If you’re a saltwater fly fisher and the permit is your species of choice, you better prepare yourself for sleepless nights and days when you question your ability and equipment.
I can think of very few other species that can take you on such an emotional rollercoaster. The Permit Guru Mike Dawes once said that if you do everything correct, make a good presentation, don’t miss a strip, keep a permit’s interest, and you still don’t get the strike, you have to accept that as a win.
Undoubtably, permit are the most challenging fish on the flats, and rightfully so. They are wary and attuned to their surroundings, and catching one is a great thrill. Unfortunately, many anglers place too much pressure on themselves to succeed. I have witnessed very competent anglers become bumbling stooges after catching a glimpse of a permit.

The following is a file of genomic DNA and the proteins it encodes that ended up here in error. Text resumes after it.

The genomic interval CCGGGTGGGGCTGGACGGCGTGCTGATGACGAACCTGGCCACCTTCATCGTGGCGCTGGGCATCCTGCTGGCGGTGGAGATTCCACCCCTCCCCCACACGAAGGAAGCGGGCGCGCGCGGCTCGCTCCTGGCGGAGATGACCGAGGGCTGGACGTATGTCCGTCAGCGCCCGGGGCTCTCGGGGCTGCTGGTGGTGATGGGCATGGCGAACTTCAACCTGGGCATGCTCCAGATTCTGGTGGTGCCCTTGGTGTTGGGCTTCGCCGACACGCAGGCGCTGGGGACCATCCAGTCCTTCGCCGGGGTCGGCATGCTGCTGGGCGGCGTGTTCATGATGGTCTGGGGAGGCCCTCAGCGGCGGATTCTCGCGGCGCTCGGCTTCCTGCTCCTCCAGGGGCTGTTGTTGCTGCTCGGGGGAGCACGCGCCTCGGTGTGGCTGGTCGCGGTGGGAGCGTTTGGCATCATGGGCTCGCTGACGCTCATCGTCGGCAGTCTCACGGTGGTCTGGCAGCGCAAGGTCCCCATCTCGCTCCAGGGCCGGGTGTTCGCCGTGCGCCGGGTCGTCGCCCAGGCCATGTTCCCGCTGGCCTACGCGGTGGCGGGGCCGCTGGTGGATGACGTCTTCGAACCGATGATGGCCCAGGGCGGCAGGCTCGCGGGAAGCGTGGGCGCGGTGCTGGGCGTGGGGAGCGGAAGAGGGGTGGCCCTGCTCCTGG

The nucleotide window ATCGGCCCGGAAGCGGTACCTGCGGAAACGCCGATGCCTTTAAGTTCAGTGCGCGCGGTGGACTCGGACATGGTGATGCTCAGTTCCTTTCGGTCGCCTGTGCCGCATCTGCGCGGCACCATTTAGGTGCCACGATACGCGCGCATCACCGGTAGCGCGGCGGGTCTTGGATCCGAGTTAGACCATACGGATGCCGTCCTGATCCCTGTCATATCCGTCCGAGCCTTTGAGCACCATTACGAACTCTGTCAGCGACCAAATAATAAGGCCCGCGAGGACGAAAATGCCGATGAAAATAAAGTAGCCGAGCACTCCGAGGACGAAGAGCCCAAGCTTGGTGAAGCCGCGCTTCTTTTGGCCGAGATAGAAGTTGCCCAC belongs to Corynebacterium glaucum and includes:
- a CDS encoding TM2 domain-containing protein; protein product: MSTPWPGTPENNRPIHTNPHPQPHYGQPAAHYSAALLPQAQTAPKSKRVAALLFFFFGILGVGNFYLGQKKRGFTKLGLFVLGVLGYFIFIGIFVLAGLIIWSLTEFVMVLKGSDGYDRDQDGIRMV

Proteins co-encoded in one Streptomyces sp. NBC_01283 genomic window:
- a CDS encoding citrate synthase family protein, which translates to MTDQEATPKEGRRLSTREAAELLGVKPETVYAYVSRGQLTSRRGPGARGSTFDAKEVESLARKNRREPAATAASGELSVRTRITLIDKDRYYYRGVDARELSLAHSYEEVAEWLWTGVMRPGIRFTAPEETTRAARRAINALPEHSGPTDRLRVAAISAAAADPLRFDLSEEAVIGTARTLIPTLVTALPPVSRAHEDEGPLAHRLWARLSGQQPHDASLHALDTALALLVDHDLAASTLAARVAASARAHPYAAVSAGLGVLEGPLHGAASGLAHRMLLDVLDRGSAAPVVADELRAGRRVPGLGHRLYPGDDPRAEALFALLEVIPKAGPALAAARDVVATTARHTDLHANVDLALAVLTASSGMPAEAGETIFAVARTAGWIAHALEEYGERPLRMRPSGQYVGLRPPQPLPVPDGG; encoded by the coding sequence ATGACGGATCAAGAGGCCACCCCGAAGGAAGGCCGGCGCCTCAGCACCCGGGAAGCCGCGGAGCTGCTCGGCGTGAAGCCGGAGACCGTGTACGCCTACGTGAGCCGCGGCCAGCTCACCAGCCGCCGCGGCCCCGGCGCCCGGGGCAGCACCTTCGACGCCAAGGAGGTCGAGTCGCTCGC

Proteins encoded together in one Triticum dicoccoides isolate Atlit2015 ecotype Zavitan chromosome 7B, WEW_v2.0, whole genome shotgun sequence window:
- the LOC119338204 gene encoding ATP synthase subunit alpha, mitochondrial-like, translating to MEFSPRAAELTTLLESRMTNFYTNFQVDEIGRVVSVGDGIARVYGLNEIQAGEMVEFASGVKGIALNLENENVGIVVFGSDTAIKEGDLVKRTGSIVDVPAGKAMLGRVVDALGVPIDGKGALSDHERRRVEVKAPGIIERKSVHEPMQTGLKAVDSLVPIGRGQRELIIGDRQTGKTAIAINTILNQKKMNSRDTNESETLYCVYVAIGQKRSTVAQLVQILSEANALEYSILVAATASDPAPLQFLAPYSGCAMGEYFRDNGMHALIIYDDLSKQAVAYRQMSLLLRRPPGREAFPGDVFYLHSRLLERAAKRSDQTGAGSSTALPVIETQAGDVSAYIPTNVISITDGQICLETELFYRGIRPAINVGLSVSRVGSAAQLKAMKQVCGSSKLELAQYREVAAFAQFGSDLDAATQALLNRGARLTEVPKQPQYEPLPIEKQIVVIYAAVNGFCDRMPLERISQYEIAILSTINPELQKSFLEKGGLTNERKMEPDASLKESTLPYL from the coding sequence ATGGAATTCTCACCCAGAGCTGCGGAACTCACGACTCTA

Fortunately, permit and triggerfish are often found in proximity when fishing around Chetumal, Mexico, which offers an opportunity for success when the permit aren’t willing to play.
The Yucatan Peninsula’s permit and triggerfish are often seen sharing the same habitat. I find the best time to target both species on the coral reefs is at low tide, simply because less water makes it easier to see these fish. But I have had very good outings during high tide also. If you slow your stalk, watch along the shoreline and around structure, keep your eyes on the rollers coming over the reef edge, you will increase your opportunities. And fishing both tides ups your odds of success simply by keeping your fly in the water as much as possible.
I have also learned that permit and triggerfish take similar offerings. I have caught both on shrimp and crab patterns, along with specific bonefish patterns. Presentation is the key. A well placed cast, along with a retrieve that’s often dictated by the reaction of the fish, with no unnecessary movement, often results in success, or at the very least a learning experience. After all, it is called fishing not catching.